In a recent column, I shared the motto of actor Andre DeShields: Keep Climbing. Burton and I live by a similar motto: Keep Paddling. We turned our motto into the theme of our 25th wedding anniversary celebration.
In 1992, we hosted a big anniversary party at our farm in northern Michigan. Several dozen guests drove up from Detroit. Though the weather had been dubious for weeks, that day Mother Nature strutted her stuff.
The sun shone warm and bright in what felt like a celestial celebration of our milestone.
During the day, guests enjoyed trail rides on horseback and hay wagon rides through the countryside. That night, in a big tent near the old red barn, we inhaled the smoky scent wafting from grills and savored barbeque. Tables were topped with checkered cloths, silverware wrapped in red kerchiefs elevated to napkins. A Country Western band played in the open doors of the barn, with stacked hay bales as a backdrop. So many guests drove from Detroit that the event reportedly boosted the economy of West Branch, MI, home to dozens of discount shops on the route north.
Kerchief napkins were printed with the date of the party and the motto: Keep Paddling. That motto continued to motivate us through our subsequent marriage issues and my bout with cancer. With Burton’s current challenge of CNS lymphoma, it motivates us still.
Taking the mic that night, I told the story behind the motto. “People ask how we’ve managed to stay married for 25 years,” I said. “The answer is printed on your kerchiefs. Lots of you have tied them around your necks. They read: Keep Paddling.” I told the story behind that motto. The story takes place on a farm, so it was especially appropriate that night.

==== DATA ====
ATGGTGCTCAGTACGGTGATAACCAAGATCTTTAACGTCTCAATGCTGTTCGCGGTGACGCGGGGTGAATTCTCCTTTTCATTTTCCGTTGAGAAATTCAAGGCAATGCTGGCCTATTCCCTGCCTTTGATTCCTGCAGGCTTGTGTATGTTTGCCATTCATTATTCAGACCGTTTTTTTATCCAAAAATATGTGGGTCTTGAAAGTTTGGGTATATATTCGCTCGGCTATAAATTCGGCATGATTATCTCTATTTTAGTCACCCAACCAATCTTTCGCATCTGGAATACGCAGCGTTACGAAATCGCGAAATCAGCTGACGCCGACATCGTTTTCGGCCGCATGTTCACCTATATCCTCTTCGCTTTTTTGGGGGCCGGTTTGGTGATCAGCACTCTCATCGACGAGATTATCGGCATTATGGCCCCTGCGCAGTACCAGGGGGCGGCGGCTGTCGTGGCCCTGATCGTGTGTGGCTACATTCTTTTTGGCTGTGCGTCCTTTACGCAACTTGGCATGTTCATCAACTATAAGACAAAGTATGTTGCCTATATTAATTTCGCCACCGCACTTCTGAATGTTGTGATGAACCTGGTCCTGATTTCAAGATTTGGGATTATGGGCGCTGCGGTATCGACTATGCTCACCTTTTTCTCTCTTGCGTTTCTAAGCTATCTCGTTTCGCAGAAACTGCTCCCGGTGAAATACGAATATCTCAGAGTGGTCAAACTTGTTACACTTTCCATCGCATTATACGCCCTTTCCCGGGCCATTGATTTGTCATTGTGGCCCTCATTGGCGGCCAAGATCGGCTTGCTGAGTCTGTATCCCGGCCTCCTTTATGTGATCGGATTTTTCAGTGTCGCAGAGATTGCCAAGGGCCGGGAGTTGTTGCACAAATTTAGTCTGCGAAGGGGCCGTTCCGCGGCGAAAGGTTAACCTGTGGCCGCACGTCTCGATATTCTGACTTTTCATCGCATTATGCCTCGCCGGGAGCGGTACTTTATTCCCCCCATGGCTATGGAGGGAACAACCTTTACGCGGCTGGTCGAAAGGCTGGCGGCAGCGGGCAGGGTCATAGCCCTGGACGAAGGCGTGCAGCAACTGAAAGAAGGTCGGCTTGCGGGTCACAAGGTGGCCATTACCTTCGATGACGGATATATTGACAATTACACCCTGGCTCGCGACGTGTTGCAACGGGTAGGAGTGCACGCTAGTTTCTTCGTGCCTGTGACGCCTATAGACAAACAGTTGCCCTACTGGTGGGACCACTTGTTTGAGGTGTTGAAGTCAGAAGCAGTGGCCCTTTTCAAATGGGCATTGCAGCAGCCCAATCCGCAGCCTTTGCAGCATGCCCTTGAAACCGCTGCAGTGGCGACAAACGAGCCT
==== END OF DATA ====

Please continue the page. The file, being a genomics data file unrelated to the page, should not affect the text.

Years later, the motto still applies. We’ve all come through a grueling pandemic that stole millions of lives and countless moments of remembrance and celebration. We’ve experienced more solitude than we’ve ever known and called on an endurance we didn’t know we had. To boost your spirits, here’s the story I told the night of our 25th anniversary party and the motto that still applies…
Two frogs on a dairy farm jumped into a bucket of cream. They slurped and slurped but soon realized they couldn’t get out of the bucket. They paddled for hours. Eventually, an exhausted frog said to his buddy, “This is hopeless. We’re doomed.”
“Keep paddling,” his companion urged. “We’ll think of something. Just keep paddling.”
The next morning, the dairy farmer peered into the bucket. One frog had sunk to the bottom. The other was sitting on a pad of butter he’d churned up all by himself, licking the flies that swarmed from all directions.
“So the moral of the story,” I said, “and the way you stay married for 25 years: you keep paddling.”
Burton and I have continued to paddle for 53 years. Due to the stroke that paralyzed his left (dominant) arm, he paddles only with his right arm now. But he paddles the best he can and remains remarkably upbeat.
If something is getting you down, dear reader, hang in there. A swarm of flies may not be your heart’s desire, but the Universe has other surprises in store.
However hard the going gets, just keep paddling.